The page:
I’ve recently been diverting myself quite enjoyably with the opening chapters of Richard Double’s Metaphilosophy and Free Will.1 By a “metaphilosophy,” Double means an interrelated set of views about what the enterprise of what philosophy is, what it can achieve, and the desires we happen to have for philosophy. He identifies a number of different possible metaphilosophies — including philosophy not a pursuit of truth by as a form of edifying literature, philosophy as an attempt to improve human well-being, or philosophy an attempt to find underpinnings for some system of belief like common sense or religion. Double’s own metaphilosophy is something he calls Philosophy as Continuous with Science, which is the attempt to have a system of beliefs that tracks truth as well as possible, whether or not it underpins our common sense, is edifying, or improves our well-being. As he describes it, Philosophy as Continuous with Science sounds a lot like what I have called The Bitter Path of Hard-Nosed Realism. Double gives a number of reasons for why one might be attracted to Philosophy as Continuous with Science, one set of which is disarmingly self-revealing:
Another part of my answer has to do with the vision of the philosopher as the courageous truth-seeker who faces the direst of facts with Stoic detachment. (For me, the persona of W.K. Clifford I derived from reading “The Ethics of Belief” was very moving, though I think Clifford’s argument is hyperbolic and philosophically weak.) Those of us who like Philosophy as Continuous with Science can build a heroic vision of that metaphilosophy which is very ego-gratifying. In addition, one must not underestimate the titillation and ego-boost we receive from shocking lay persons and other philosophers with our uncommonsensical views, especially when we can claim that whole areas of philosophy that others hold dear are based on confusions.2
And reading these words I have one of those “that’s just how I feel!” moments.
That said, there’s also a recipe for intellectual humility in Double. He accepts the Humean distinction between facts and values and, just as I do, rejects the notion that there are any objective values. But when we reject the view that there are any objective values, we must reject the claim that there is anything that we ought to all desire. There are just whatever desires actually-existing individuals happen to have as a matter of brute psychological fact. And since choice among metaphilosophies includes our desires for philosophy, no one can say that any metaphilosopohy founded on a desire that someone actually happens to have is objectively worse than one founded on someone else’s desire.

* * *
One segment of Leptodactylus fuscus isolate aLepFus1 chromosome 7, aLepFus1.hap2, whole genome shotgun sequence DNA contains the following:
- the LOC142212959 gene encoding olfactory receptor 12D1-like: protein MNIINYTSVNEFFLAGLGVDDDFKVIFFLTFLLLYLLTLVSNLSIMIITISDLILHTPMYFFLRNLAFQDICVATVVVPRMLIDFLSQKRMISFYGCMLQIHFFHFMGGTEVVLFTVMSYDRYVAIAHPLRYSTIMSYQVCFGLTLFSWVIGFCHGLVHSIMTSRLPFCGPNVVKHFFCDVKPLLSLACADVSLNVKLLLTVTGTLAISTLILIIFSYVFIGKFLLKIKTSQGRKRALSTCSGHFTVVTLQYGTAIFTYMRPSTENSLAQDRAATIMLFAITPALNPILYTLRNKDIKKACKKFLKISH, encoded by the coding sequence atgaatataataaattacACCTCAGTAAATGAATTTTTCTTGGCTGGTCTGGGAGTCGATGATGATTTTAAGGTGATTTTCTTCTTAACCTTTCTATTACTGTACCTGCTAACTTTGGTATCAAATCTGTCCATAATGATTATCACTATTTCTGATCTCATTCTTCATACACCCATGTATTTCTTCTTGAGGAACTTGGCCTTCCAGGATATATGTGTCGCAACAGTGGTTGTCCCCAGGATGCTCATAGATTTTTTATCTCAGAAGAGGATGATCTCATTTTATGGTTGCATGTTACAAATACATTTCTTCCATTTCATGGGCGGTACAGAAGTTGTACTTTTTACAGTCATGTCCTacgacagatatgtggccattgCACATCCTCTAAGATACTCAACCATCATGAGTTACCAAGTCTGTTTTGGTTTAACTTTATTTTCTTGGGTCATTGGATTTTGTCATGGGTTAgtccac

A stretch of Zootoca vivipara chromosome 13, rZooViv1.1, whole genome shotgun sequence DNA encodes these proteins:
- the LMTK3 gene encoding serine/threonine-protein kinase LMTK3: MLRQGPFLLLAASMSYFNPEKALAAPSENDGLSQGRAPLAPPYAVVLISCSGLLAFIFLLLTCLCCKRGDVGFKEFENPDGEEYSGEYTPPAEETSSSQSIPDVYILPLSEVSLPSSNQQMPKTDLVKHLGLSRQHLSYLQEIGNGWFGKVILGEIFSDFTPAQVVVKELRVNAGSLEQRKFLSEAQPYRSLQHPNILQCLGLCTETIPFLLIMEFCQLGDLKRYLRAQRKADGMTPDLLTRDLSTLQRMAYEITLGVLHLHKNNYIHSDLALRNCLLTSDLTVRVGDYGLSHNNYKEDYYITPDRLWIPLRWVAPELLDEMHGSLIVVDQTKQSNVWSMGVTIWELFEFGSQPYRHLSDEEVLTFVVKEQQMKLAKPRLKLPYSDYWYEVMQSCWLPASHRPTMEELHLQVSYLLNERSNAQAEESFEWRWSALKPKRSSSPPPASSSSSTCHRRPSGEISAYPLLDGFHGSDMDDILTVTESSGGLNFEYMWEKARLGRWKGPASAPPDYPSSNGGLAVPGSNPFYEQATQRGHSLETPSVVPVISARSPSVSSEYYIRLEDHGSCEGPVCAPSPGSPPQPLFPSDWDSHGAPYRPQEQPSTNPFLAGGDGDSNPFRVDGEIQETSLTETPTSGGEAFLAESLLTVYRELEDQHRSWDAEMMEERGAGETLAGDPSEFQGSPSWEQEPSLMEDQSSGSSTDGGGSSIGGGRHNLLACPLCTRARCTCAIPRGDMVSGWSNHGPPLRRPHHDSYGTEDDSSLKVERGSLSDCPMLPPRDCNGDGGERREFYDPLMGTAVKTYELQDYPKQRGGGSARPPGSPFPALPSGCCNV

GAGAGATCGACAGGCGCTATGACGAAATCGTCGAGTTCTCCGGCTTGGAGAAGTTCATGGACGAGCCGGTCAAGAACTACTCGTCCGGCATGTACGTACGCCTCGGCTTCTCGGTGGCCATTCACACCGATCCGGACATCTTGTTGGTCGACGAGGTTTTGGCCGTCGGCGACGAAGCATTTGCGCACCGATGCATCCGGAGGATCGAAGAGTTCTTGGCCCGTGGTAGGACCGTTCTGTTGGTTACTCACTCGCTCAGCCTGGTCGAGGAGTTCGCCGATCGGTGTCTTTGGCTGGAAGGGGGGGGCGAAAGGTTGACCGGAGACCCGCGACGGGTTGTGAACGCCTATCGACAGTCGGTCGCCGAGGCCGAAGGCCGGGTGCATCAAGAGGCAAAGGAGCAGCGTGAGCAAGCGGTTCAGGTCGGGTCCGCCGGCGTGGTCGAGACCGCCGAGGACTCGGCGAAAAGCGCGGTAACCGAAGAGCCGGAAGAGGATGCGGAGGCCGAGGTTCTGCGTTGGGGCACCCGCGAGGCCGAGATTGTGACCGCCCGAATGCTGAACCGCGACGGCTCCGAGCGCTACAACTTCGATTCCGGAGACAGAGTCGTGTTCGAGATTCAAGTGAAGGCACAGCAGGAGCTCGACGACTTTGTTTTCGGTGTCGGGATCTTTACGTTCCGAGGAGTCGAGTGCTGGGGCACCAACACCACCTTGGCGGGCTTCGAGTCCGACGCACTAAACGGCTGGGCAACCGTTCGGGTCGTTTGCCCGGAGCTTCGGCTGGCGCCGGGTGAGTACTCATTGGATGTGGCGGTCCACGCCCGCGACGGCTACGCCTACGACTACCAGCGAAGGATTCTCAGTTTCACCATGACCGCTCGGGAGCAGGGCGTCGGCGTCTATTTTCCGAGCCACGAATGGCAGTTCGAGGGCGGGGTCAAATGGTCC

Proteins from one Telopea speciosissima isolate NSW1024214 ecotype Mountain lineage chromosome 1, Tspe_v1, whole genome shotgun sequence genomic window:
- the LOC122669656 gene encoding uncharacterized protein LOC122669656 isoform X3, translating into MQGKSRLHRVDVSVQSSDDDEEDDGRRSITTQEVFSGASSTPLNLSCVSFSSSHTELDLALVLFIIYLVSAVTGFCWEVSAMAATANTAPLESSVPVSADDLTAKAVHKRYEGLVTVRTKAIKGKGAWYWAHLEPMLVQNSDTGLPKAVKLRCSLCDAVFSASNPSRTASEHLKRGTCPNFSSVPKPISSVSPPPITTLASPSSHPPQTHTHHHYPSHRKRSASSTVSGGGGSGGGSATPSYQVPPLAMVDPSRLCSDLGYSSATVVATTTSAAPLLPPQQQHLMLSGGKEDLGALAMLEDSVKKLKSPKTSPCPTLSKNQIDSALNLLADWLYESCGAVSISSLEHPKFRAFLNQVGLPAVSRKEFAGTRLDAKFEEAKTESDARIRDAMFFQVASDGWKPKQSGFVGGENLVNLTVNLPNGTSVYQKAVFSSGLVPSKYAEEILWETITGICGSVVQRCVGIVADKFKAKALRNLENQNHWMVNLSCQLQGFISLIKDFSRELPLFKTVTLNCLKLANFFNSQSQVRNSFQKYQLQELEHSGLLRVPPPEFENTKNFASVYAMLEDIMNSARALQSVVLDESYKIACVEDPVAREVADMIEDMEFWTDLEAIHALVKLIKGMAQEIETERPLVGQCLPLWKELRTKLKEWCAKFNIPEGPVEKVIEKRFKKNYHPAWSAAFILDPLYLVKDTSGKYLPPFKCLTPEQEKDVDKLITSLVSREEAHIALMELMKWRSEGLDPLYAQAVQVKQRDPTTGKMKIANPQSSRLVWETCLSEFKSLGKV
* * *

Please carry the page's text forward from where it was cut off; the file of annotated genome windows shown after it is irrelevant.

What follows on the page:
Double also plausible notes that there are high-level preferences among different possibilities in philosophy (he gives the examples the choices between skeptical and non-skeptical epistemologies, realist versus instrumentalist interpretations of theories, conservative versus liberal ontologies, strict versus liberal requirements on explanation, and whether or not we accept Hume’s principle). These also affect choices among metaphilosophies and philosophies, and it isn’t obvious that there are objective constraints on our preferences among these either.
So if Double is right, it is futile to try to seek a once-and-for-all knock-down argument against any (well, at least many) stable philosophical positions, no matter how much you might despise them, because they live at home in metaphilosophical positions other than your own, and facts and logic alone cannot force someone out of that.
A larger implication might be that your philosophy is a function of who you are, of fundamental and perhaps constitutive preferences bound up with your identity.
Double may be right. I still am what I am, though, even if I do manage to learn a little humility.
1Richard Double, Metaphilosophy and Free Will. New York and Oxford: Oxford University Press, 1996. Back to main text.